While Brittany’s employer felt they had no choice but to let her go, others took the chance to reevaluate what they could do to prevent women from leaving work.
“I remember the conversation, calling my team and benefits team and saying, alright, sit down and think creatively and outside of the box,” Becky House, Senior Vice President, and Chief People & Legal Officer at Rockwell Automation said. “Really, the question we’re trying to answer is, how can we help support our working families?”
House, a mother of three herself, felt it was imperative to come up with innovative ways to support families. Of course, they offered the ability to work at home, but she wanted them to go farther than that.
Rockwell Automation added family support, including resources for tutoring and babysitting. The free premium access to a website called Sittercity, helped in finding babysitters, virtual sitting, pet care providers, housekeepers, elder care resources, and academic support like tutoring, test prep, and homework help. In addition, it also provides discounts for nanny placement services, discounted tuition for full-time child care at selected partner centers, and preferred enrollment at Bright Horizons centers. The company also offered access to back-up care for children, adults and elder family members in the event elder or childcare arrangements fell through.
Rockwell also established a new employee resource group dedicated to supporting parents and caretakers this past January.
All of these efforts were important to House. Less as a leader for the company but more from her understanding of what it’s like to be a parent.
“I have three little boys at home,” House said. “What I bring and the perspective I bring is what resonates with me. Where do I know some of my challenges have been? On some days, I have examined and said, can I make this work? Should I make this work? How do I juggle the demands and stress of it? I knew from when my kids were babies, you have a sick kid and a big presentation. Those demands and how do you juggle them. How and where can I have reliable childcare? The other stress, how do I make sure my kids aren’t left behind? The worry and concern, if I’m not there and helping manage schooling, who is?”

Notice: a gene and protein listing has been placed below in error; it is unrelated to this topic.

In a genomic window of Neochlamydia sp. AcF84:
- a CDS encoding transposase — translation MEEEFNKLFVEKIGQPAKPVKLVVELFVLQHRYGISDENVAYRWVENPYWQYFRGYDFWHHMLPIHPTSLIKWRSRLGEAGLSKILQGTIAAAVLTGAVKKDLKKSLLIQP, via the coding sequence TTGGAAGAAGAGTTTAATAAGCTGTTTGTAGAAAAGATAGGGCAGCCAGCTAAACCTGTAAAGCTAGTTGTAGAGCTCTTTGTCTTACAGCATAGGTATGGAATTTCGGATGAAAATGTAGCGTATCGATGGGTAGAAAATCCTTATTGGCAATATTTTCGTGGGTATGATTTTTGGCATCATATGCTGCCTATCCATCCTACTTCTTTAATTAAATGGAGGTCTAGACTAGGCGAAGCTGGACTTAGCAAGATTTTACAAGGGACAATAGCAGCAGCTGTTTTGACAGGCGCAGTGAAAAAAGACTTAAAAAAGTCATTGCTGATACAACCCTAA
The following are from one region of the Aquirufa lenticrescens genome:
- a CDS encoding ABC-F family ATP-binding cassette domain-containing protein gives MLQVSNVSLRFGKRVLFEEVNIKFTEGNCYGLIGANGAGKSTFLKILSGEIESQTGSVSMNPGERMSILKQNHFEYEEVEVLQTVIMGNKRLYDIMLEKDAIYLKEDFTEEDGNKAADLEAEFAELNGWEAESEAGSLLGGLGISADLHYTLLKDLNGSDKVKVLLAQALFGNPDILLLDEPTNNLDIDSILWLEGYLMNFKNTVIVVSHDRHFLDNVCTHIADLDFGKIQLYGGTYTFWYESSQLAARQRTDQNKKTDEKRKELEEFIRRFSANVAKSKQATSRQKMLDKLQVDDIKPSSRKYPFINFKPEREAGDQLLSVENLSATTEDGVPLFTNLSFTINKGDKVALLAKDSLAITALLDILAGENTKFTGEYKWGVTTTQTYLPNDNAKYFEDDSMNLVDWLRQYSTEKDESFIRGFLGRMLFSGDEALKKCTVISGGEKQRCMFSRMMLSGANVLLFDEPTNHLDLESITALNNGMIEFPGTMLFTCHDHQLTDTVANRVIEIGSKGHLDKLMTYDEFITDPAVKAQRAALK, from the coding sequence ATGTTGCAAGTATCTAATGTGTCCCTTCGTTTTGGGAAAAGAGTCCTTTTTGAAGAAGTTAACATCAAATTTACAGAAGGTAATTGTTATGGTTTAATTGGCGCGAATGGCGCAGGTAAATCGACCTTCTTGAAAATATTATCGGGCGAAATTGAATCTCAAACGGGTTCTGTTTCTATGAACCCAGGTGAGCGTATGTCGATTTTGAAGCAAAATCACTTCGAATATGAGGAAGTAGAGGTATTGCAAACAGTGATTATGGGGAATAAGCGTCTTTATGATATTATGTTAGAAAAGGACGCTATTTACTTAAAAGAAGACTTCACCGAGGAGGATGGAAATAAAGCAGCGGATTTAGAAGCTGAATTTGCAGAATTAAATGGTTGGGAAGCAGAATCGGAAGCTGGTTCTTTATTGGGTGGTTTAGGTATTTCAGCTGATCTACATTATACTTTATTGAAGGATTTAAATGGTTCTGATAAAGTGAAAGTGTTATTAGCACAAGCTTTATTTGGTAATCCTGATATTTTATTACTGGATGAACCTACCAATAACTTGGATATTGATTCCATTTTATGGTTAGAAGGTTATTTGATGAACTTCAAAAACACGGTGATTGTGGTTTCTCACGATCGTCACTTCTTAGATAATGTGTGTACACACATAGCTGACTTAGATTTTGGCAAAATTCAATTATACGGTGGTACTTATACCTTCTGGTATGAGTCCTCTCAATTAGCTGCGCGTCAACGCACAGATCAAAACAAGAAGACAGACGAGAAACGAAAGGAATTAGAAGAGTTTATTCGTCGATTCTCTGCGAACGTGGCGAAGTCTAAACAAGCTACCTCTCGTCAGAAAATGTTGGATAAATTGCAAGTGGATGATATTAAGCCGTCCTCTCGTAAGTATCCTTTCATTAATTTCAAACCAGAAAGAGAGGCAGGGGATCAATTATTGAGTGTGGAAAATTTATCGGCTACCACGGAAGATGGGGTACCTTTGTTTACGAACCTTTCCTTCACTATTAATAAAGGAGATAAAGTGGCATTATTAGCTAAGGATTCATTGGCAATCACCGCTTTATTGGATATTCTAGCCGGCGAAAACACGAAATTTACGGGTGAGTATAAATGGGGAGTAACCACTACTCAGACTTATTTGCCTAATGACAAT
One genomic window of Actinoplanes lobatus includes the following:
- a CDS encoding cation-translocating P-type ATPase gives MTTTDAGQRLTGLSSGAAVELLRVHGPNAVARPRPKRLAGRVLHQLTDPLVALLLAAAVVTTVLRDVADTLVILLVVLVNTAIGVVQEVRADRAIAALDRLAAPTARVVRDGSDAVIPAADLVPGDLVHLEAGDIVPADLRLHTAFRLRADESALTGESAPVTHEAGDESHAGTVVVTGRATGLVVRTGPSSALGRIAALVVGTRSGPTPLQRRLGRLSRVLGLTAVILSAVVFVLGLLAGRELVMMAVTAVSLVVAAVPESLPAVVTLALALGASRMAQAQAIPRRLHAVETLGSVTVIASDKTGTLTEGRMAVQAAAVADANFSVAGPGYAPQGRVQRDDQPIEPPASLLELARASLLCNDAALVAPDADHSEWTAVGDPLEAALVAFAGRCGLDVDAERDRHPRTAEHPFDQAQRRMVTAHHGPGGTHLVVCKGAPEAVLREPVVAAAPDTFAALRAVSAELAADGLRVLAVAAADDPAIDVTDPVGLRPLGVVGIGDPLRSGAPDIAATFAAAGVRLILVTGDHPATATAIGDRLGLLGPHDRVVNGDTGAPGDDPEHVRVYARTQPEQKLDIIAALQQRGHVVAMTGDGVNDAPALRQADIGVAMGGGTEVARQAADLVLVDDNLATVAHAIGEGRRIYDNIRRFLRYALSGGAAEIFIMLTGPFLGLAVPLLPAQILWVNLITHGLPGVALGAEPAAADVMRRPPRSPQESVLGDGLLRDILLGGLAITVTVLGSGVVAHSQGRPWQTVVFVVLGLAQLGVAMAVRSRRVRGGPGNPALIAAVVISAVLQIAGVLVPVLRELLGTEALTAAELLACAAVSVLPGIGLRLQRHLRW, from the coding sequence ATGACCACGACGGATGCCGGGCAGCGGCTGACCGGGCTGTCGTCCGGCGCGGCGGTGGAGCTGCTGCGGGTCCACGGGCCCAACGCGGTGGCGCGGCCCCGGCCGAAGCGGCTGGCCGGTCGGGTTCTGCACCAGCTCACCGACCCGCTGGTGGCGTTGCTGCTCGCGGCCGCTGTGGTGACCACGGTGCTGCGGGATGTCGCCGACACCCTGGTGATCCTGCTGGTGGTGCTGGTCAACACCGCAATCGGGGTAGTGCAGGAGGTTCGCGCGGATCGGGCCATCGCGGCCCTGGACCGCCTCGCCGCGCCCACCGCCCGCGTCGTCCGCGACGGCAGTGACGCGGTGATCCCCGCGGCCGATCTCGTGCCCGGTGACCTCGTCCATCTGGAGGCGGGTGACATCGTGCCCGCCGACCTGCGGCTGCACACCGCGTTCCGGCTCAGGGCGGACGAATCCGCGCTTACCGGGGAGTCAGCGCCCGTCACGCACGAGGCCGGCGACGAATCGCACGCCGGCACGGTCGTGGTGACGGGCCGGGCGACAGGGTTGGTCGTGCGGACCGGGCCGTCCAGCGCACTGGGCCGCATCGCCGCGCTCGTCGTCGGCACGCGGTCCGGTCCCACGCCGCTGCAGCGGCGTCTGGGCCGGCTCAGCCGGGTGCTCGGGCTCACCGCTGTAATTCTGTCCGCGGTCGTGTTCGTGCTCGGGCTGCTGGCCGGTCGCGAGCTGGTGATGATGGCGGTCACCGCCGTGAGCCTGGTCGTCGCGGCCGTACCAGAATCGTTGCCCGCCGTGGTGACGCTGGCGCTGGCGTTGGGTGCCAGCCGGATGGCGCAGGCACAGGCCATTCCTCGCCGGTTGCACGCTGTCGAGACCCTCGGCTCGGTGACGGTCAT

With this mindset, House says, the efforts at Rockwell have paid off.
“We didn’t see a big uptick, as far as attrition rates with women,” House said. “We closed the attrition gap we’ve historically seen between men and women. That’s an important part of wrapping our arms around people and their wellbeing, which helps them contribute better. Having an engaged and productive workforce drives our company strategy, helps us make a difference for our communities and customers, and that all hinges on our people.”
As things start to normalize, Morton has been able to find a new job that will allow her to safely leave her kids at home. Of course, she’s ready to jump back into being a “working mom” but it’s the latter half of that label that makes her nervous.
“It’s been mom mode for the last year and now I need to kind of turn that down, not off, but down and get back into Professional Brittany mode,” Morton said. “That’s the hard part of transitioning back into the workforce. I will miss some of the free time we’ve been able to have together.”
For even more support, groups like Community Advocates provide energy and rent assistance to help families get through these tough times. For more information on energy assistance, check out the Keep Warm MKE program or call 414-270-4MKE (4653). For rent assistance, visit the Community Advocates website, call 414-270-4646 or email firstname.lastname@example.org.